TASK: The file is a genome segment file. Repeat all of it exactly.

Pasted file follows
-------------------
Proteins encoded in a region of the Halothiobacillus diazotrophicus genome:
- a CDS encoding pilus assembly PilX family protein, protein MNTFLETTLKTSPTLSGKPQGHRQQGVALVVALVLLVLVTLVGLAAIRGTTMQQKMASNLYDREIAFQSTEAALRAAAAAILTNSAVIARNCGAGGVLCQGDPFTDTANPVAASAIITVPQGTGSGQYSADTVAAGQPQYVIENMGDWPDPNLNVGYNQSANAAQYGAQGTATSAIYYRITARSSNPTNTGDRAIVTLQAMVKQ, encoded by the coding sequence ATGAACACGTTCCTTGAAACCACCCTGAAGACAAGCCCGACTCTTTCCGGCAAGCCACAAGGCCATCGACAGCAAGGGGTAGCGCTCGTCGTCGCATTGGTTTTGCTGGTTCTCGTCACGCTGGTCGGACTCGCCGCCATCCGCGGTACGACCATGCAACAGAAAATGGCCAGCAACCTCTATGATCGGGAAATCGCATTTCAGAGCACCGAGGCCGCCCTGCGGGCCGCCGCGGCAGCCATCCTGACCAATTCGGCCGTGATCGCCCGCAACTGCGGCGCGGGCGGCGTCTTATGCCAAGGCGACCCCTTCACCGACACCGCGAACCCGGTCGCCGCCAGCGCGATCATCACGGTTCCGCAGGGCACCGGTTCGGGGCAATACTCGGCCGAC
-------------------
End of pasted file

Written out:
Proteins encoded in a region of the Halothiobacillus diazotrophicus genome:
- a CDS encoding pilus assembly PilX family protein, protein MNTFLETTLKTSPTLSGKPQGHRQQGVALVVALVLLVLVTLVGLAAIRGTTMQQKMASNLYDREIAFQSTEAALRAAAAAILTNSAVIARNCGAGGVLCQGDPFTDTANPVAASAIITVPQGTGSGQYSADTVAAGQPQYVIENMGDWPDPNLNVGYNQSANAAQYGAQGTATSAIYYRITARSSNPTNTGDRAIVTLQAMVKQ, encoded by the coding sequence ATGAACACGTTCCTTGAAACCACCCTGAAGACAAGCCCGACTCTTTCCGGCAAGCCACAAGGCCATCGACAGCAAGGGGTAGCGCTCGTCGTCGCATTGGTTTTGCTGGTTCTCGTCACGCTGGTCGGACTCGCCGCCATCCGCGGTACGACCATGCAACAGAAAATGGCCAGCAACCTCTATGATCGGGAAATCGCATTTCAGAGCACCGAGGCCGCCCTGCGGGCCGCCGCGGCAGCCATCCTGACCAATTCGGCCGTGATCGCCCGCAACTGCGGCGCGGGCGGCGTCTTATGCCAAGGCGACCCCTTCACCGACACCGCGAACCCGGTCGCCGCCAGCGCGATCATCACGGTTCCGCAGGGCACCGGTTCGGGGCAATACTCGGCCGAC